Both Mom and the guy were looking at her with curiosity clear on their faces. Brandy handed the letter to her mother and smiled. “For once Bernie did the right thing. This is not a matter for men of any rank.”

The guy turned a little pink and her mom, who was struggling though the letter, started laughing too.

All in all, though she wouldn’t know it for months, Brandy had managed by accident to make a fairly good first impression on Vladimir.

In the meantime, after they had said goodbye to Knaiz Vladimir Gorchakov and seen the play, Brandy was left with the letter. Its very sparseness made it clear that this Natalia Whosis didn’t know what or how much she could ask without giving offence. So Brandy put together a female care package. 1995 Victoria’s Secret, a 1993 Glamour, 1997 Vogue, a Better Homes and Gardens plus cold cream, nail polish, eye shadow, and a pair of the stretchy one-size-fits-all pantyhose, with instructions. Brandy considered sending an actual bra, but she didn’t have Natasha’s sizes. So instead they sent a tape measure and more instructions.


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7 Responses to 1636 The Kremlin Games – Snippet 14

  1. John Cowan says:

    Kniaz, not knaiz, please.

  2. b. b. Wolf 359 says:

    This thread could well become the most interesting, of the book.

  3. dave o says:

    Is anyone know about 17th century undergarments. I believe that bras were invented late 19th, early 20th century as a less constricting substitute for corsets. Although corsets survived at least to the 1960’s. It’s hard for me to believe that any woman would voluntarily wear either, but what to I know?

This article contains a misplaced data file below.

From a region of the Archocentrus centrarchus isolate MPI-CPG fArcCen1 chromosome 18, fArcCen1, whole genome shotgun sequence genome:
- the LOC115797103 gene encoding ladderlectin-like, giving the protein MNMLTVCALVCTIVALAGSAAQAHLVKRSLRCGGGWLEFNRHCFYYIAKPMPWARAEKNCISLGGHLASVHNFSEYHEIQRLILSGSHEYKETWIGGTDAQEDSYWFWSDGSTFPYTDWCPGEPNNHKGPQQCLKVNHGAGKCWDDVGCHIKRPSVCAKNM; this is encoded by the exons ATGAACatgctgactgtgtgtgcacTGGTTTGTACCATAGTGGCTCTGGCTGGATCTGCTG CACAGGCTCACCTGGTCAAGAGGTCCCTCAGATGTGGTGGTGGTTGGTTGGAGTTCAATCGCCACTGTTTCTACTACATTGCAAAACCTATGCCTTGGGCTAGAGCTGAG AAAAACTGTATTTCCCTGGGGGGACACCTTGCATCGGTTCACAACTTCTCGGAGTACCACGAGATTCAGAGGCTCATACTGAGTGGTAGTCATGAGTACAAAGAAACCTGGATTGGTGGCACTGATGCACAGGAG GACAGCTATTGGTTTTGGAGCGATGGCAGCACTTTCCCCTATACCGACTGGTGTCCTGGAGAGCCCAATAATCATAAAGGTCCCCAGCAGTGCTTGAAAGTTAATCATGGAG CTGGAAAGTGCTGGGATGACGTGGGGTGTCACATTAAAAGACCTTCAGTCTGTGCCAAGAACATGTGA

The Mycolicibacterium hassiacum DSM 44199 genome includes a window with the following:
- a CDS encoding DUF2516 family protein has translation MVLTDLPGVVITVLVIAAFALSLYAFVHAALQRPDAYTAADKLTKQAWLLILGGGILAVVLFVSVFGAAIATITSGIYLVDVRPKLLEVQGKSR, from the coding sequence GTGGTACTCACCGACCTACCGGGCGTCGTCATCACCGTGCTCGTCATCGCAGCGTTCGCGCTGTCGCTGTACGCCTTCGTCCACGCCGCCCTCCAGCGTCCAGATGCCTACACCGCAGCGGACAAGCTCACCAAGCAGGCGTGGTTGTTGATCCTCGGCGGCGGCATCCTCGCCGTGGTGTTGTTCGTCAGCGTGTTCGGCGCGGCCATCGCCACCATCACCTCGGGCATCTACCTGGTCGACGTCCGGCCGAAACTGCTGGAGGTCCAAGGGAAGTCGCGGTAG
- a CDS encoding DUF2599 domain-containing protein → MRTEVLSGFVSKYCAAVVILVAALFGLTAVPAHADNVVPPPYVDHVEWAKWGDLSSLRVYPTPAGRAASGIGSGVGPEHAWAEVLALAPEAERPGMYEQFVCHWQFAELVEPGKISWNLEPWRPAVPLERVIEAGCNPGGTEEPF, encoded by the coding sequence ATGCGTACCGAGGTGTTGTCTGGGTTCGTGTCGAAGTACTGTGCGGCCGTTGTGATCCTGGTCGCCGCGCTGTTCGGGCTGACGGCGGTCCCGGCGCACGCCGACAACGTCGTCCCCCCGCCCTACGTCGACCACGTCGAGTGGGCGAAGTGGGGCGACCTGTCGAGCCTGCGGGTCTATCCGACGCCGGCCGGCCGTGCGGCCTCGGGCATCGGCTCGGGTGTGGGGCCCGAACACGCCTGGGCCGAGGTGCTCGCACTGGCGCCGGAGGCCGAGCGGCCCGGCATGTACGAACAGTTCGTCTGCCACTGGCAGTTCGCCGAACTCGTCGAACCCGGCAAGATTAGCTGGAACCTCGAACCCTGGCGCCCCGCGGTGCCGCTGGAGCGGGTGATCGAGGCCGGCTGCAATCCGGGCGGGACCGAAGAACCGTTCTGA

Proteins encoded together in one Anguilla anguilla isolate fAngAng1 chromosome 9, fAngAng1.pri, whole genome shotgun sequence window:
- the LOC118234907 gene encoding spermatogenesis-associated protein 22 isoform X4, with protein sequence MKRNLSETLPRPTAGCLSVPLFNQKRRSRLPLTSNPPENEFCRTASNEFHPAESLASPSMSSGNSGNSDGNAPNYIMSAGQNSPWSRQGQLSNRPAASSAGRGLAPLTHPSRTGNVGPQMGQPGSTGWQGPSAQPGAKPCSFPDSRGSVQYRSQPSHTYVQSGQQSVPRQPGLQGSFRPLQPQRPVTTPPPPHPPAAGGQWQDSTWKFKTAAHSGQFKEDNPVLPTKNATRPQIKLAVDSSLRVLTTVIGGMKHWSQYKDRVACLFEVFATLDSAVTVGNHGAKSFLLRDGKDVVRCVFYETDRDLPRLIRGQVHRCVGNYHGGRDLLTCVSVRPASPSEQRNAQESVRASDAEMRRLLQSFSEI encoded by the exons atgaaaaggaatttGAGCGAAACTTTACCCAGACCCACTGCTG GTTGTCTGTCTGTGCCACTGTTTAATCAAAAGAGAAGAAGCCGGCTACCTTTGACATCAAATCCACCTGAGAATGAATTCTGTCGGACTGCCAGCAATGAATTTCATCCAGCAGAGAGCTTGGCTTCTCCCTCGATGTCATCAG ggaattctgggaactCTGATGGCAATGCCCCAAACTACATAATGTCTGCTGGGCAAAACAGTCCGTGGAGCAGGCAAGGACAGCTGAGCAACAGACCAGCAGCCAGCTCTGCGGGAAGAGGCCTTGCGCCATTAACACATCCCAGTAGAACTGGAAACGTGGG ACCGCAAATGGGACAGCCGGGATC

4. TimC says:

    My mother – born 1915- used to refer to wearing something called a ‘spenser’ which I think was some kind of a close fitted vest. But what do I know!

  5. DelBooker says:

    Good day, gentlemen.

    A “spenser” is essentially a button-up vest that was worn under the blouse or dress, usually next to the skin, for warmth and modesty. It was usually made from either wool or cotton, either knit or woven. Think of it as an undershirt.

    A corset’s level of comfort depends on the fit. If the garment has been made to measure for the person wearing it, and not laced extremely tightly, it is perfectly comfortable. Corsets are uncomfortable if the bones (the stiffeners) are too long, causing them to jab the wearer under the arms or around the waist, usually. The cut of an Elizebethan (16th c.) corset assumes the wearer will spend most of her time standing up and is very comfortable if your shoes are comfortable. Victorian corsets usually allow comfortable sitting, as long as the person has good posture. Slouching, lounging, etc. don’t mix well with corsets. Coincidentally, a well-fitted corset is a good support for some kinds of back problems.

  6. Bret Hooper says:

    Strange that Brandy & her mom could handle ‘Gorchakov’ following ‘Vladimir’ but not following ‘Natalia.’ Would it have made it easier if instead of ‘Gorchakov’ they had been named ‘Whoupinkov’?

  7. qcqc says:

    I keep feeling like the names should end in “ff” instead of “v”… given the time travel